What to Eat After a Colonoscopy
Most people have a colonoscopy starting around age 50. It’s important to follow the prep instruction for the colonoscopy before the procedure. This articles shares ideas and guidelines for what to eat after a colonoscopy.
What is a Colonoscopy?
A colonoscopy is a procedure performed by your healthcare provider to examine the inside of your large intestine, which is made up of your colon and rectum.
During the procedure, a long, thin instrument called a colonoscope is passed into your colon. The colonoscope is a flexible tube that carries a camera and is also able to remove tissue from inside the intestine (although you won’t feel it due to the anesthesia that you will likely have before the test).
The purpose of the test is to look for any issues that may be causing bowel problems such as pain in the abdomen, bleeding, or persistent diarrhea.
The test can be used to diagnose all sorts of conditions, from ulcerative colitis and Crohn’s disease to colorectal polyps and cancer.
The procedure may also be offered as a routine screening test for colorectal cancer once you reach the age of 50. See my list of the best lab tests for women.
A colonoscopy is usually performed while you are awake, but you are sedated to keep you relaxed. Although you might feel the camera going in – and experience a little bloating when air is pumped into the intestine to help your doctor see your colon walls more clearly – you shouldn’t feel any pain.
Before your colonoscopy, your healthcare provider will give you instructions on how to clear out your colon. This is very important, as your doctor needs to see the walls of your colon clearly and even small amounts of residue could make it hard to spot any abnormalities.
Part of the process of emptying your colon will involve eating only certain foods. Be sure to follow your doctor’s recommendation for what to eat before a colonoscopy.
Foods to Eat Before a Colonoscopy
Whilst your healthcare provider will give you specific instructions, it is usually recommended that you only eat plain foods 2 days before a colonoscopy.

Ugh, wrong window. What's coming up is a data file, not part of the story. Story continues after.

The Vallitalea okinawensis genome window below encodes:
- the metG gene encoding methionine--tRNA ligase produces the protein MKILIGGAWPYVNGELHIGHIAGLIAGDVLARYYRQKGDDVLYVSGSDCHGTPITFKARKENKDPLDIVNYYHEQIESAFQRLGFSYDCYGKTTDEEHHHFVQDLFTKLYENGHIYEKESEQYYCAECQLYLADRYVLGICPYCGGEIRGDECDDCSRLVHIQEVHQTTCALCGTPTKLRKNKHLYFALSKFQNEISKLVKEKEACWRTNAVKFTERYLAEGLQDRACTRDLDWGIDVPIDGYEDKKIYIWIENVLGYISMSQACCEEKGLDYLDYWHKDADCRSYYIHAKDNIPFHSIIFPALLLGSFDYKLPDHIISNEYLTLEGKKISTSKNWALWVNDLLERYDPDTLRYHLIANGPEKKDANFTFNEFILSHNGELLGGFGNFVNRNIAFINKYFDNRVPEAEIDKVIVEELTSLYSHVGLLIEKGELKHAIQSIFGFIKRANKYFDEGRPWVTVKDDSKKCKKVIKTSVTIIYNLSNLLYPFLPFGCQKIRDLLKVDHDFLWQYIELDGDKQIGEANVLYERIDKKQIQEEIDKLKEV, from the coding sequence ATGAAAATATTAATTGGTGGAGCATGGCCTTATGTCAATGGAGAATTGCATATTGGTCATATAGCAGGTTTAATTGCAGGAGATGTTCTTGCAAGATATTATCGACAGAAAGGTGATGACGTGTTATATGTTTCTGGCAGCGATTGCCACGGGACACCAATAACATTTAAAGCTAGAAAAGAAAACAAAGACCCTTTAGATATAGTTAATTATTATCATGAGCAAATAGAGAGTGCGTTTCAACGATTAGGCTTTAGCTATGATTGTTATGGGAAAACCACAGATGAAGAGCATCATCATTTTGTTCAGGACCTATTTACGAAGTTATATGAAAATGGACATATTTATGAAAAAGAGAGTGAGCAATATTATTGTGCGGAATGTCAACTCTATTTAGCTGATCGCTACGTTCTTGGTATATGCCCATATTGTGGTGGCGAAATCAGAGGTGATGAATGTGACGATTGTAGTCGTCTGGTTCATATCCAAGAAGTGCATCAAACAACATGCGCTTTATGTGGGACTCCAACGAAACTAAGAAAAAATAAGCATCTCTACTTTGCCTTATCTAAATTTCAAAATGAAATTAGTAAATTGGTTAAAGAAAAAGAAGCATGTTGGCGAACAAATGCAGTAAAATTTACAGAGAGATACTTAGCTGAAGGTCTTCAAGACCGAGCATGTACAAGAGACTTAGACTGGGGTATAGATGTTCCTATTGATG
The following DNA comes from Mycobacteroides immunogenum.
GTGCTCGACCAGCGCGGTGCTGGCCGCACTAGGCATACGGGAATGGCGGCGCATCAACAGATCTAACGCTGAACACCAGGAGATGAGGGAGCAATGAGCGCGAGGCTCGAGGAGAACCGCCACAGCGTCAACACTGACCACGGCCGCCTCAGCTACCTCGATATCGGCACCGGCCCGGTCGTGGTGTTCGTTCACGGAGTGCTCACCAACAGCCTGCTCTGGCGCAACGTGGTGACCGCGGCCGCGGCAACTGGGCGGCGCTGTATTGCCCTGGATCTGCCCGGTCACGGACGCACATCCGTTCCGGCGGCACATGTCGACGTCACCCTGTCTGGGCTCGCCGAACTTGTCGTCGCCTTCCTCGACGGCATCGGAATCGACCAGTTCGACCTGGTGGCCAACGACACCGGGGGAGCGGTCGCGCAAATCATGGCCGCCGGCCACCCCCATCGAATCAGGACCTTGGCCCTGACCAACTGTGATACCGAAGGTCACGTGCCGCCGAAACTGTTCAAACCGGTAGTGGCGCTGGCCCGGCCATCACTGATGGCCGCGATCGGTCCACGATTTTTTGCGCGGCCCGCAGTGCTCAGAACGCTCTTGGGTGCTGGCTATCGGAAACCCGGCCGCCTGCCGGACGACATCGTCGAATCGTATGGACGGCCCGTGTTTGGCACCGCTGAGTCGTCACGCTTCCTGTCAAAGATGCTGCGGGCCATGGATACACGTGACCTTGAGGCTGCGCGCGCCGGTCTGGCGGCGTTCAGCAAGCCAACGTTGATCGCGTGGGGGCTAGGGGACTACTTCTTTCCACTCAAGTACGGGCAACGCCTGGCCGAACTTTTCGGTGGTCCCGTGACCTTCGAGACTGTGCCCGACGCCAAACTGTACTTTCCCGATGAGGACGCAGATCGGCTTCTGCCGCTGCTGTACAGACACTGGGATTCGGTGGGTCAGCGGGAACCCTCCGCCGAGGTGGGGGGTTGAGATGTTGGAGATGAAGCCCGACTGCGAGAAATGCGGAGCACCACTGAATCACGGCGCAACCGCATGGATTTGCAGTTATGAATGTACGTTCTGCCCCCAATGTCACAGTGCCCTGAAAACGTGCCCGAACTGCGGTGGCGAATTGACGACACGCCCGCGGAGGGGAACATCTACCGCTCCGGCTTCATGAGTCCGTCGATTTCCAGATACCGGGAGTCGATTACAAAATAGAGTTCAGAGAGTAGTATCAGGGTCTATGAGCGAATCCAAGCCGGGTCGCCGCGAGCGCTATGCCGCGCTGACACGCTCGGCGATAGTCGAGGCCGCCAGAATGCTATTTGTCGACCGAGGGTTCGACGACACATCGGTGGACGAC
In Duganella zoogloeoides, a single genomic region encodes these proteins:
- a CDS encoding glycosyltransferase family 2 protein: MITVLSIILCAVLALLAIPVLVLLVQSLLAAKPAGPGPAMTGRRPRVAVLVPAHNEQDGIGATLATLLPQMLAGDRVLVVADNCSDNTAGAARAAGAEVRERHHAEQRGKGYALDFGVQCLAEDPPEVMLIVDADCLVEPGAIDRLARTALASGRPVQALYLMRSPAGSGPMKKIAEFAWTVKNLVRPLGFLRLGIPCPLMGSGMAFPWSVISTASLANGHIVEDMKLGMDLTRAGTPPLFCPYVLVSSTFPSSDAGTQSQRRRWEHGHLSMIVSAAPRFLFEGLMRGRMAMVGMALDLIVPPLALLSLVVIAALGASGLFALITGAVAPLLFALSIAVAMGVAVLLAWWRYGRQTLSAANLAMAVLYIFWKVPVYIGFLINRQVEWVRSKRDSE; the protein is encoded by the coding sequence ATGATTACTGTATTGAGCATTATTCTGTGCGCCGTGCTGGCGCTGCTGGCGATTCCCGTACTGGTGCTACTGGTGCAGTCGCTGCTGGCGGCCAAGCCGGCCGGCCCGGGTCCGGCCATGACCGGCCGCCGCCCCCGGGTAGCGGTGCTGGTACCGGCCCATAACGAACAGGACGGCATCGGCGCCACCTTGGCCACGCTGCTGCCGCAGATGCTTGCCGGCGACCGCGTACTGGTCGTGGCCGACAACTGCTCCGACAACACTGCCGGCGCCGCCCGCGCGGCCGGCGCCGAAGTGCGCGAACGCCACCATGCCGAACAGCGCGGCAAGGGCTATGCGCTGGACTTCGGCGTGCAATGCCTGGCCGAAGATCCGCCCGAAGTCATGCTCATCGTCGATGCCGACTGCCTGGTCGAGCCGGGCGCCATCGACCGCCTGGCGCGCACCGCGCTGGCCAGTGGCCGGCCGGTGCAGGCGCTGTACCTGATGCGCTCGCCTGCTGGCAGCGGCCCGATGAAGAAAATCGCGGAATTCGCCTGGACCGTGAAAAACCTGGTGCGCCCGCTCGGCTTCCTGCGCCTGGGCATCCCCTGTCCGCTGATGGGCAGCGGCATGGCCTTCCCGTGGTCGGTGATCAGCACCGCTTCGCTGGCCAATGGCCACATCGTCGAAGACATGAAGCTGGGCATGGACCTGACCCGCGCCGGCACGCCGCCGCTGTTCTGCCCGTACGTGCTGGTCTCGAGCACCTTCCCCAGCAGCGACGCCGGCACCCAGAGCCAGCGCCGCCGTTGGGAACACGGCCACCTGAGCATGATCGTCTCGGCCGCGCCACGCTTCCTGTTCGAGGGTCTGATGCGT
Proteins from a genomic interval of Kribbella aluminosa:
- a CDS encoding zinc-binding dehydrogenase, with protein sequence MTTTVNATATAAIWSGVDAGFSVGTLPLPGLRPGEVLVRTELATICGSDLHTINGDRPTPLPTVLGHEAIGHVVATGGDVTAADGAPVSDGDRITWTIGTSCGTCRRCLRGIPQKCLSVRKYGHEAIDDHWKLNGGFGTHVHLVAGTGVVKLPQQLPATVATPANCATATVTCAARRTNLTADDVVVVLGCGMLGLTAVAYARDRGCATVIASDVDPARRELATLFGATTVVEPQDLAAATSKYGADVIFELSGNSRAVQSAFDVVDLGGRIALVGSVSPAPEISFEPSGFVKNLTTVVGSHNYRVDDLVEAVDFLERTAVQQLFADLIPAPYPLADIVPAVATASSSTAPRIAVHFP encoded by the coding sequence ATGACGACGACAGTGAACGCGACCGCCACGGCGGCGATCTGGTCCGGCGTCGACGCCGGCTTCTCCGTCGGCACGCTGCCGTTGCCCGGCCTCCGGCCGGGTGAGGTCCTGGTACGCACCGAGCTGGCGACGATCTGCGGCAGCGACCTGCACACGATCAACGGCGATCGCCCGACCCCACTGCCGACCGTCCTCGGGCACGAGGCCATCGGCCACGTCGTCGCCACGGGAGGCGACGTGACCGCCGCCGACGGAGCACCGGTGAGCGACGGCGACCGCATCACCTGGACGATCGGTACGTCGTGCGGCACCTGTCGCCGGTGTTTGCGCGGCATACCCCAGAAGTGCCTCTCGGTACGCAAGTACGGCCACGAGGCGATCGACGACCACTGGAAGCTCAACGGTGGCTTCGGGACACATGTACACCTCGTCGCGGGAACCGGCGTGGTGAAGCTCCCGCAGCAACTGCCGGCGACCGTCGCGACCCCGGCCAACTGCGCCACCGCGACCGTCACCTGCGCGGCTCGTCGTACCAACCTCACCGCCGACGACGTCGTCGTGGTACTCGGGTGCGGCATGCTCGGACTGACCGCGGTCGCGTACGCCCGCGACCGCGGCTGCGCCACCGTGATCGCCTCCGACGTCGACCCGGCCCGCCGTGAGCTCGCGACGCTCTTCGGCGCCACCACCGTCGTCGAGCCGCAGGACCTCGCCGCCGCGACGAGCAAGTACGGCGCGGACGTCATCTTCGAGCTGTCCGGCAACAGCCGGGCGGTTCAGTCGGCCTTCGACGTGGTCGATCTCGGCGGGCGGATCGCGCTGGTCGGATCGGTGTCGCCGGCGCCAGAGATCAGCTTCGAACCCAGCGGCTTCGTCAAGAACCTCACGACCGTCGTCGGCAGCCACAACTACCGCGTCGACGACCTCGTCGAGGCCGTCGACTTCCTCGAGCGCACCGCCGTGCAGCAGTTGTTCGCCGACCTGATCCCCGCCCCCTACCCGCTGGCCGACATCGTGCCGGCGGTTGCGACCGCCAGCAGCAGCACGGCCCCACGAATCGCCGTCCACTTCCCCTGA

Foods you can generally eat before a colonoscopy include:
- white bread, rice, or pasta
- cookies made with white flour (avoid any with nuts, seeds, or dried fruit)
- low fiber cereals
- plain meat (avoid sauces)
- cooked or canned vegetables with no skin or seeds (but avoid corn, tomatoes, cabbage, Brussels sprouts, peas, squash, lima beans, and onions)
- smooth nut butters
- butter, margarine, mayonnaise, and vegetable oils
- clear soups, or strained milk-based soups
- custard, ice cream, plain pudding, sorbet, or sherbert
- Jell-O (with no added fruit – avoid any containing purple or red dye)
- drinks such as coffee, tea, hot chocolate, soda, fruit drinks (without pulp)
Your doctor will probably recommend that you don’t eat any solid foods at all the day before the colonoscopy. You are allowed to drink, but only certain types of drinks – usually clear liquids – are suitable.
- black tea and coffee (do not add milk or cream)
- carbonated drinks
Avoid drinking anything purple or red, as it can be mistaken for blood during the procedure.
You may be advised not to eat or drink anything at all after midnight the night before the exam.
Foods to Eat After a Colonoscopy
Once the colonoscopy is over, you need to make sure you replenish your stores of electrolytes and fluids, as the procedure is quite dehydrating.
Along with plenty of liquids, your doctor will probably recommend that you have some fluid-based foods, and may suggest a soft, low residue diet. This will include dairy and foods low in fiber because they are easy to digest and therefore gentle on your colon.
Try to keep meals light and frequent, rather than eating a lot in one go.
Good foods and drinks to choose from after a colonoscopy include:
- electrolyte drinks
- herbal tea
- bone broth
- fruit or vegetable juices
- scrambled eggs
- graham crackers
Steer clear of things that are hard to digest and likely to make you feel bloated or gassy, such as:
- nuts, seeds, or popcorn
- spicy foods
- corn or beans
- broccoli, cauliflower, or cabbage
- fried food
- tough, gristly meat
You can also ask your doctor what he or she specifically recommends eating after a colonoscopy. You may also be advised to rest and take it easy for a day or two after the procedure.
As long as you give yourself some time to recover, you should be able to eat normally and perform normal activities within a day or so.
Best of all, you’ll know that you’ve gotten through your colonoscopy and you can pat yourself on the back for getting through it.
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Some people feel a little intimidated at the thought of a colonoscopy, but it is an important procedure to have as it can spot early signs of potential problems or help diagnose anything that’s currently causing you discomfort.
Staff are trained to make you feel at ease and by following the dietary guidelines you can be sure that your health provider will be able to carry out the procedure easily and successfully. Eating foods that are kind to your bowel for the next couple of days will help you recover quickly, so you will soon be back to enjoying your regular diet.
Note: this post is for informational purposes only and is not intended as medical advice. Please consult your healthcare provider for recommendations related to your individual situation.